When New York consumers are struggling under crushing amounts of debt, it can feel as if there is no way out. Dealing with the harassment of bill collectors or problems related to wage garnishments can make the situation even worse for those already worried about how to make ends meet. Many consumers and families would benefit from a greater understanding of personal bankruptcy, a very valuable debt relief tool which can stop foreclosure or result in more manageable payments.
When consumers realize the benefits of bankruptcy, the first question on their minds is often related to what is required to file for bankruptcy. All consumers need to understand that before filing for bankruptcy and discharging any debts, they must go through credit counseling and complete a debtor education course. Although these requirements may seem rather straightforward, there are specific guidelines for the credit counseling and the debtor education course.
In order to qualify a person to file for bankruptcy or discharge debts, the credit counseling and debtor education course must be approved by the U.S. Trustee Program, which is operated through the Department of Justice. Consumers searching for an approved provider should check the list maintained by the Trustee Program in order to ensure that the program/organization they are considering is approved.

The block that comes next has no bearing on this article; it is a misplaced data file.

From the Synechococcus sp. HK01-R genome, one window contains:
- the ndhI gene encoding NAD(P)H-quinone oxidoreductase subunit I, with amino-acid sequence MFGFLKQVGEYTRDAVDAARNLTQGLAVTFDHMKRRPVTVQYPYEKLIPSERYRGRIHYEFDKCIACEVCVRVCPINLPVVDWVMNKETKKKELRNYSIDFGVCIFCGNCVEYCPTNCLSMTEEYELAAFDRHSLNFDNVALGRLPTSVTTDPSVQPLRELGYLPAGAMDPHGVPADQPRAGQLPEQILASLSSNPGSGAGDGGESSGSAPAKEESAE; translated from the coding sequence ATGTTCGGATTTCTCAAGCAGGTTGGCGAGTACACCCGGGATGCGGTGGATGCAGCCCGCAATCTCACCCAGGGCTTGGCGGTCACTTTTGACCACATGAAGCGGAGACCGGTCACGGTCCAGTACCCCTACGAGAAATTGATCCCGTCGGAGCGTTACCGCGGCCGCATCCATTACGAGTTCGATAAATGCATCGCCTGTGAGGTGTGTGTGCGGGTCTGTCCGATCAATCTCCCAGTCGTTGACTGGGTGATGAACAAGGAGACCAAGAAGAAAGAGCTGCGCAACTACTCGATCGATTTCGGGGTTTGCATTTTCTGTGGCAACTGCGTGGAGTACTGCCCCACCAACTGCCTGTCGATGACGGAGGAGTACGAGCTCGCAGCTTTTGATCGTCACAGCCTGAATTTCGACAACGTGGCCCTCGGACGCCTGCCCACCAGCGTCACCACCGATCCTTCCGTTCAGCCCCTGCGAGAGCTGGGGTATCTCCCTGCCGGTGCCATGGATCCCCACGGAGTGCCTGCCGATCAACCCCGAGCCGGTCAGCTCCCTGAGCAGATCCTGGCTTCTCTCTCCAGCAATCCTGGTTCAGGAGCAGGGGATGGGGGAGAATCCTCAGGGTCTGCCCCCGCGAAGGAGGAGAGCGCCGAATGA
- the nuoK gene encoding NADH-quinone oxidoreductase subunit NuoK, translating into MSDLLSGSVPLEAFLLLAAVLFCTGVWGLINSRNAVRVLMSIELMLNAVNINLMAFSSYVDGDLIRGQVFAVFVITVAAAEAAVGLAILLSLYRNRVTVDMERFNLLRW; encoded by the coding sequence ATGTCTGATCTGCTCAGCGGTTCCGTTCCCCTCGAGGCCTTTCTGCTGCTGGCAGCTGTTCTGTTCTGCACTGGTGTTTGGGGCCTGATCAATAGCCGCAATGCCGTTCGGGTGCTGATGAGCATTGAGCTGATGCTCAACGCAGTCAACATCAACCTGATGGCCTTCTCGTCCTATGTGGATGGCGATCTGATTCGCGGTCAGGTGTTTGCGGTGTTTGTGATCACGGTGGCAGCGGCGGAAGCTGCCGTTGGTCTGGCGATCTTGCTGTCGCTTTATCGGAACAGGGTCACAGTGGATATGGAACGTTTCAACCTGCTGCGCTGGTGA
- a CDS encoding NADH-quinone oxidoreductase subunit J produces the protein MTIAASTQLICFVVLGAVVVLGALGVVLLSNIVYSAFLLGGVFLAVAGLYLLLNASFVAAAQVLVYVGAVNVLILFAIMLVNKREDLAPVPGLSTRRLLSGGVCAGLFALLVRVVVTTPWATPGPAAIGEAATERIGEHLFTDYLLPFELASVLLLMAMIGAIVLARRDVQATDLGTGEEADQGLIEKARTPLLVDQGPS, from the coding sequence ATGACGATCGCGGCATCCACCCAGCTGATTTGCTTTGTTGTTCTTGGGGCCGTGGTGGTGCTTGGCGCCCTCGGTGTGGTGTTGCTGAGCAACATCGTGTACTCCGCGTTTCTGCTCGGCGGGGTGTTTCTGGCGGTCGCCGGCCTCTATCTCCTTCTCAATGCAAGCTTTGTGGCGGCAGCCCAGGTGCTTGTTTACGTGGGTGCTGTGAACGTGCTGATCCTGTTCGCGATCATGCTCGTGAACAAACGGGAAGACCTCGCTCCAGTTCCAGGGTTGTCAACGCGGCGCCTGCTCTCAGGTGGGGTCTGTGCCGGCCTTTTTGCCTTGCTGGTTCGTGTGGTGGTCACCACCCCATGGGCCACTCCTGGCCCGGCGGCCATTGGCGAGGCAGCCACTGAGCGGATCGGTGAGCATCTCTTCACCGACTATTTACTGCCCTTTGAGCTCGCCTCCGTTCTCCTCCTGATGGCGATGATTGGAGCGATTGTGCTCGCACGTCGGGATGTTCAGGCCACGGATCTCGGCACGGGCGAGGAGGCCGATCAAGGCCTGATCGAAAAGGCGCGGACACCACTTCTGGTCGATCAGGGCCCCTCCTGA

Although consumers may want to complete these requirements as quickly as possible, the bankruptcy rules stipulate that a consumer filing for bankruptcy cannot complete credit counseling and the debtor education course simultaneously. Prior to filing for bankruptcy, the potential filer must complete credit counseling; after filing, but prior to the discharge of debts, the filer must finish the education course for debtors. Consumers obtaining bankruptcy protection must also obtain a certificate from the organization providing the counseling or education program as proof that they fulfilled this requirement.
Source: Federal Trade Commission, “Filing for Bankruptcy: What to Know,” accessed Nov. 1, 2014